Search schema attributes

You can set the search schema attributes to control the search functionality of each source property. A search schema helps determine what results display on the search results page and what information end users can view and access.

Search schema attributes include options to Query, Search, Retrieve, and Refine. The following table lists each of the attributes that Microsoft Graph connectors support and explains their functions.

Search schema attribute Function Example
SEARCH Makes the text content of a property searchable. Property contents are included in the full-text index. If the property is title, a query for Enterprise returns answers that contain the word Enterprise in any text or title.
QUERY Searches by query for a match for a particular property. The property name can then be specified in the query either programmatically or verbatim. If the Title property can be queried, then the query Title: Enterprise is supported.
RETRIEVE Only retrievable properties can be used in the result type and displayed in the search result.
REFINE The refine option can be used as on the Microsoft Search results page. Users in your organization can filter by URL on the search results page if the refine property is marked during connection setup.

For all connectors except the File share connector, custom types must be set manually. To activate search capabilities for each field, you need a search schema mapped to a list of properties. The connection configuration assistant automatically selects a search schema based on the set of source properties you choose. You can modify this schema by selecting the check boxes for each property and attribute on the search schema page.

Schema for a connector can be customized by adding or removing Query, Search, and Retrieve functions.

Restrictions and recommendations for search schema settings

  • The content property is searchable only. After you select it in the dropdown, this property can't be used with the options retrieve or query.

  • Significant performance issues occur when search results render with the content property. An example is the Text content field for a ServiceNow knowledge-base article.

  • Only properties marked as retrievable render in the search results and can be used to create modern result types (MRTs).

  • Only string properties can be marked searchable.


To update the schema after creating a connection, refer manage search schema article.

Step 8: Refresh settings

The refresh interval determines how often your data is synced between the data source and Microsoft Search. Each type of data source has a different set of optimal refresh schedules based on how often data is modified and the type of modifications.

There are two types of refresh intervals, Full refresh and Incremental refresh, but incremental refreshes aren't available for some data sources.

With a full refresh, the search engine processes and indexes the items that have changed in the content source, regardless of previous crawls. A full refresh works best for these situations:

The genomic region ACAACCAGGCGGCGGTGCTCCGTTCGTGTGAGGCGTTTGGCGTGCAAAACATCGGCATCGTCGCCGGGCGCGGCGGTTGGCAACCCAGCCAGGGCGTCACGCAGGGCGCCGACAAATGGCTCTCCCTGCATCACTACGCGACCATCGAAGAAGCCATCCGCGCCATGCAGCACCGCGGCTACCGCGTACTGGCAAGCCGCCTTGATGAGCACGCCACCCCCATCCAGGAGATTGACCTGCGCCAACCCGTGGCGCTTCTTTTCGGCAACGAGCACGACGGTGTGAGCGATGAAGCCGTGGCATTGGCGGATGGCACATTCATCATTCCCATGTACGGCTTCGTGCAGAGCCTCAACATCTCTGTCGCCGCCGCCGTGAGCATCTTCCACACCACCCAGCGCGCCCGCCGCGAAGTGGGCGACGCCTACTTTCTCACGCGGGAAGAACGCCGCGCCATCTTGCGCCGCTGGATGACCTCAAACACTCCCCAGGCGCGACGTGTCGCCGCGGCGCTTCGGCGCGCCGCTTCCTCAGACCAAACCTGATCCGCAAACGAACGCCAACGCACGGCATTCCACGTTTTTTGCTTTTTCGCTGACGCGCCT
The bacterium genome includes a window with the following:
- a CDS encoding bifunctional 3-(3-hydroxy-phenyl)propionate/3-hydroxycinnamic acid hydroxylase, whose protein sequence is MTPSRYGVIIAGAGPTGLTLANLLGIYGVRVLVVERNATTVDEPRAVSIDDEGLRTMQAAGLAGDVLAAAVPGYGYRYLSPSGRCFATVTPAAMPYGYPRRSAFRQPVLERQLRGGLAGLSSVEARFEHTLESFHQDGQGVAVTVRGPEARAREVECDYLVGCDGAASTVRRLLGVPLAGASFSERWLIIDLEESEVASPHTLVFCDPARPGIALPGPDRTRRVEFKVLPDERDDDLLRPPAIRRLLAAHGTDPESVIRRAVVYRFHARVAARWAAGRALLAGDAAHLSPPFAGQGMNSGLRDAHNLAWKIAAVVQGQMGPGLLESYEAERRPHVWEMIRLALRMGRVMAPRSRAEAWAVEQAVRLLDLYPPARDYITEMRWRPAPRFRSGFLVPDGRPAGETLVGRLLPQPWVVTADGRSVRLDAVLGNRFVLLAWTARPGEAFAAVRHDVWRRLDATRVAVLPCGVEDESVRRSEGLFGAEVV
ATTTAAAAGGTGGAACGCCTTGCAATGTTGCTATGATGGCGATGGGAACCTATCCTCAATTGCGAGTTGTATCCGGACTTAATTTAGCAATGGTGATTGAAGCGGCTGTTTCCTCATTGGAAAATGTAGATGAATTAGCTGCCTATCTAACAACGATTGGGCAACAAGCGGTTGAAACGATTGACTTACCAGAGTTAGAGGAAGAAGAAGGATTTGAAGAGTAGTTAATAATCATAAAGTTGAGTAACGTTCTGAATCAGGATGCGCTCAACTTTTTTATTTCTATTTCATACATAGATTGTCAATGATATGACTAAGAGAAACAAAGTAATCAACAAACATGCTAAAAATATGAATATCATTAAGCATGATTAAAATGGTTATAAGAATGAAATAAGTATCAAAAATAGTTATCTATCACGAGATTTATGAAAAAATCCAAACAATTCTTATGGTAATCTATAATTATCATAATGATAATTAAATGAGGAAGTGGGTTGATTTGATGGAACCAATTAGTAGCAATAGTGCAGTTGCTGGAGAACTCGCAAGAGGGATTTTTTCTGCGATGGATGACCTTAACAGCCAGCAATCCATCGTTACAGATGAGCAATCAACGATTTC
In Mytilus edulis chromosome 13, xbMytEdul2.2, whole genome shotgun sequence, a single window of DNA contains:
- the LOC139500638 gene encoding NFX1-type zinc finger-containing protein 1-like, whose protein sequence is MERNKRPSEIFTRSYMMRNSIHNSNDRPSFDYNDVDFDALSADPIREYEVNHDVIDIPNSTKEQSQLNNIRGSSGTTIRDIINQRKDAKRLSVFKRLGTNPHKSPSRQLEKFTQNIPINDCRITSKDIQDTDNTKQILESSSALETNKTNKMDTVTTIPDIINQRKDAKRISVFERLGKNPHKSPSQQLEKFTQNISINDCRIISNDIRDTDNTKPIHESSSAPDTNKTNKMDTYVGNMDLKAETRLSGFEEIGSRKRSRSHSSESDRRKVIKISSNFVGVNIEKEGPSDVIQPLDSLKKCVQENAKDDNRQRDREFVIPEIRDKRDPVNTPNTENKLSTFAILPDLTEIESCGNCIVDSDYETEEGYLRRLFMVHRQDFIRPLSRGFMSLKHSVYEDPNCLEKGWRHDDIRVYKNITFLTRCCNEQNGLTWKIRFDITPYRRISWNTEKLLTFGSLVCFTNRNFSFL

• Detecting deletions of data.
  • The incremental refresh found errors, and failed.
  • ACLs were modified.
  • Crawl rules were modified.
  • The schema for the connection has been updated.

With an Incremental refresh, the search engine can process and index only the items that were created or modified since the last successful crawl. As a result, not all the data in the content source is reindexed. Incremental refreshes work best to detect content, metadata, and other updates.


Incremental crawls do not currently support processing of updates to permissions.

Incremental refreshes are much faster than full refreshes because unchanged items aren't processed. However, if you choose to run incremental refreshes, you still need to run full refreshes periodically to maintain correct data sync between the content source and the search index.

Incremental crawl and full crawl interval settings showing Incremental at 15 minutes and Full crawl at 1 week.

Step 9: Review connection

You can review your entire configuration and edit settings as needed before completing the connection. Be sure to read the connector-specific information for your data source if you haven't already done so. When you're ready to complete the connection, select Publish.

Step 10: Manage connection results

Results from your connection will be included in the All vertical by default after it’s published. If you do not want the connection results to be immediately available in All after it has been published, you can opt it out in this step.

Step 11: Customize the search results page

After publishing the connection, you may want to customize the search results page with verticals and result types. To learn about customizing search results, review how to manage verticals and result types.

Step 12: Confirm if the connection setup worked

Go to the list of your published connections under the Connectors tab in the admin center. To learn how to make updates and deletions, see Monitor your connections.


Read the connector-specific information for your data source.


Currently, not all connector-specific articles include troubleshooting recommendations.


To learn about limitations that apply to all data sources, see the Overview of Microsoft Graph connectors article.

See the connector-specific information for your data source to find out if other limitations apply to that particular Microsoft Graph connector.